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Home Page for Badlands Knifeworks and Cypress County Calls

Need your best moose roast dinner ideas

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Fella

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So I'm making dinner for some friends who have been a big help with our renovations this Saturday, wanting to make a really good moose roast dinner, send me your favourite recipes and some ideas for sides! Many thanks!
 

Bow Walker

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I think I'd go classic Joel.

Roast beast with a herb rub, smashed garlic potatoes, brussel sprouts au gratin, carrots w/ ginger butter, ciabatta buns, and a hearty cab sauvignon to assuage any thirst that might arise....
 

ScubaDave

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We just throw them in the slow cooker, with onions and garlic, cut up into pieces, plus same ingredients in powder form, just a little and some potatoes. Salt and pepper. Chicken broth for the liquid.
 

Paleolith

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Season the roast with salt, pepper, thyme and rosemary and set aside on the counter.

In a cast iron pan, fry up a bunch of sliced onion and mushrooms in oil and butter until they are carmelized and the pan is a bit sticky. Set the onions and mushrooms aside.

Add some more oil to the pan and brown the entire outside of the roast for a few minutes, turning to get all sides brown and even a bit crisp.

Set the roast in a roasting pan and surround it with oiled and seasoned root vegetables like carrots, potatoes, parsnips, etc.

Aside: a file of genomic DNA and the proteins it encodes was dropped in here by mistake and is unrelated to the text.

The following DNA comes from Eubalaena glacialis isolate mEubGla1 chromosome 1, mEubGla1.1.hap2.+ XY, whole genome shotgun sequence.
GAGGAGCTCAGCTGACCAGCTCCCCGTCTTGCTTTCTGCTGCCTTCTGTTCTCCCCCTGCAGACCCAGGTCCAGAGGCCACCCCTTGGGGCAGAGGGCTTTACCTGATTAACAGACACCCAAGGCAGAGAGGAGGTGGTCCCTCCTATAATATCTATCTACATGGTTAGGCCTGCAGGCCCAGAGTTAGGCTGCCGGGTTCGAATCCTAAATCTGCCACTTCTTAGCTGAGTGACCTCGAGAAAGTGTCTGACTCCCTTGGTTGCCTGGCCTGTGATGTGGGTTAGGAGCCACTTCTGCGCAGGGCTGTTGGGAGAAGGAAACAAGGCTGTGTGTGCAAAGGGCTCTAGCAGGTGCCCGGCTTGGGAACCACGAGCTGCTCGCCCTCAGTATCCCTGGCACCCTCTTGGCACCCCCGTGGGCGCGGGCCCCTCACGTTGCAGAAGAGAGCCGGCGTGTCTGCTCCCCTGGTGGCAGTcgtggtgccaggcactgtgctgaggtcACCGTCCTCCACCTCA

Return the onions and mushrooms to the pan and bring the heat up till you get some crispy bits. Don't burn it, but lots of brown. Then dump in about a cup of red wine and deglaze the pan. Scrape the bits and then let reduce the heat and let the wine mixture reduce bu 1/2.

When the onion mushroom wine sauce is looking good, slather it all over the top of the roast and put about an inch of water in the roasting pan and then stick the works in a 350 oven till the internal temperature hits around 135-145, depending on how you like it.

I find it much better on the rare side.

Serve it all together and make sure everyone gets some of the sauce. This one is a crowd pleaser.
 
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Bow Walker

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Paleo's method sounds like a winner. :Oh Yeah!:



As for my method, I'd make my mixture in a bowl by adding salt, pepper, thyme leaves, marjoram leaves, and some dried onion bits. Mix it well and rub it into the roast.